How did Samm Levine of 'Freaks and Geeks' end up in Ice Cube's 'Drop Girl' video?

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There’s a lot going on in the just-released music video for Ice Cube’s “Drop Girl,” the latest single from his forthcoming album Everythang’s Corrupt: The giant heads of Cube and his collaborators RedFoo and 2 Chainz, more than a few female derrieres, and… Wait, is that Neal from Freaks and Geeks?

That is in fact Samm Levine as the lead scientist handling research on ladies’ behinds. “The truth of the matter is that anyone who knows me in my personal life knows that finding the perfect booty is something I’m deeply concerned with and have been for years,” Levine tells EW. “I actually run a lab out of my basement. Everyone there is a volunteer, they come on their own volition. When they asked if they could shoot the music video there, I had no problem with it. It was really more of a documentary than anything else.” READ FULL STORY

In the studio: Weezer discusses lyrics, the new album title, and Ric Ocasek

We’re still a few months away from the arrival of Weezer’s new album Everything Will Be Alright in the End, but you can get a good sense of what to expect by reading about EW‘s exclusive visit to the studio. I spent two days with the men of Weezer, and we had a ton of conversations both about the new album and about the stuff bands talk about between takes.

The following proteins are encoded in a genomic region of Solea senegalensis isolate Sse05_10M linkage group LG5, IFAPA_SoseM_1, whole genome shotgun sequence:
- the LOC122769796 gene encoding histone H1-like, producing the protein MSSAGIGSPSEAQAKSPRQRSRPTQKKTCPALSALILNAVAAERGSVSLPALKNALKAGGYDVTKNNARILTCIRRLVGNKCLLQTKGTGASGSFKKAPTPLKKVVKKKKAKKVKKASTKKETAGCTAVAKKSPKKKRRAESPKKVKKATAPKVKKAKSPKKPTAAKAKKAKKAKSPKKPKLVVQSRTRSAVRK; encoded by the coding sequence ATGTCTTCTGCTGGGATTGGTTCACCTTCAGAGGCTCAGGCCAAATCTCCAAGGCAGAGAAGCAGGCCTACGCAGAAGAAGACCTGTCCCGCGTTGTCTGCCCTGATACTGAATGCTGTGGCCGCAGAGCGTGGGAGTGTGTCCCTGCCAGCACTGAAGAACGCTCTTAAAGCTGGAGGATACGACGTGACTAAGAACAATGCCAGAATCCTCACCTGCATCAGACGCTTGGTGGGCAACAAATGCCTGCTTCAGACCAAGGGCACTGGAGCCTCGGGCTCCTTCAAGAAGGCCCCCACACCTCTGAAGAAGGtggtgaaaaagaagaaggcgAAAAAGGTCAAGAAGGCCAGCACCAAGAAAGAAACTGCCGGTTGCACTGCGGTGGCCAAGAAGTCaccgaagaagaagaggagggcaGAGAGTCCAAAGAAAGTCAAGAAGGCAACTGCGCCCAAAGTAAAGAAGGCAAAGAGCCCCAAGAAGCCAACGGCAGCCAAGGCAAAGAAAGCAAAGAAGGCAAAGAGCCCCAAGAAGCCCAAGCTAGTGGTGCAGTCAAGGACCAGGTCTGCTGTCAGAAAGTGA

But of course there was not enough room to get all of the gems into the piece. If you’re hungry for more, here are a handful of awesome bits that were left on the cutting room floor. READ FULL STORY

Video: Anne Hathaway, Kristen Stewart, Brie Larson bro out in Jenny Lewis' 'One of the Guys'

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If you’ve ever wanted to see leading Hollywood ladies bro out together, Jenny Lewis just made those dreams come true: Anne Hathaway, Kristen Stewart, and Brie Larson wear tracksuits and mustaches in the former Rilo Kiley frontwoman’s music video for “Just One of the Guys.”